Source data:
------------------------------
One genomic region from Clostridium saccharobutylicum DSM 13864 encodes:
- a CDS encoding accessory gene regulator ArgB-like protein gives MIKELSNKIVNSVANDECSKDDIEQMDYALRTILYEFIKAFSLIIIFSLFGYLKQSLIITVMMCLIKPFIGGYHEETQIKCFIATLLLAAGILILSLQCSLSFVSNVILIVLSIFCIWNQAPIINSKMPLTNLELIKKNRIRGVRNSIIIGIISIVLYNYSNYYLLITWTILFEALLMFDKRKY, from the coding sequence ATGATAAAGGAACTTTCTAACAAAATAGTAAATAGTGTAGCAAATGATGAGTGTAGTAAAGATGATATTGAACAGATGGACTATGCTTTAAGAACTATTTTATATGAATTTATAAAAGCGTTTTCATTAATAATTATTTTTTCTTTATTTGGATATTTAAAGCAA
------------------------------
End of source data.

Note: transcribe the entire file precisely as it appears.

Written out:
One genomic region from Clostridium saccharobutylicum DSM 13864 encodes:
- a CDS encoding accessory gene regulator ArgB-like protein gives MIKELSNKIVNSVANDECSKDDIEQMDYALRTILYEFIKAFSLIIIFSLFGYLKQSLIITVMMCLIKPFIGGYHEETQIKCFIATLLLAAGILILSLQCSLSFVSNVILIVLSIFCIWNQAPIINSKMPLTNLELIKKNRIRGVRNSIIIGIISIVLYNYSNYYLLITWTILFEALLMFDKRKY, from the coding sequence ATGATAAAGGAACTTTCTAACAAAATAGTAAATAGTGTAGCAAATGATGAGTGTAGTAAAGATGATATTGAACAGATGGACTATGCTTTAAGAACTATTTTATATGAATTTATAAAAGCGTTTTCATTAATAATTATTTTTTCTTTATTTGGATATTTAAAGCAA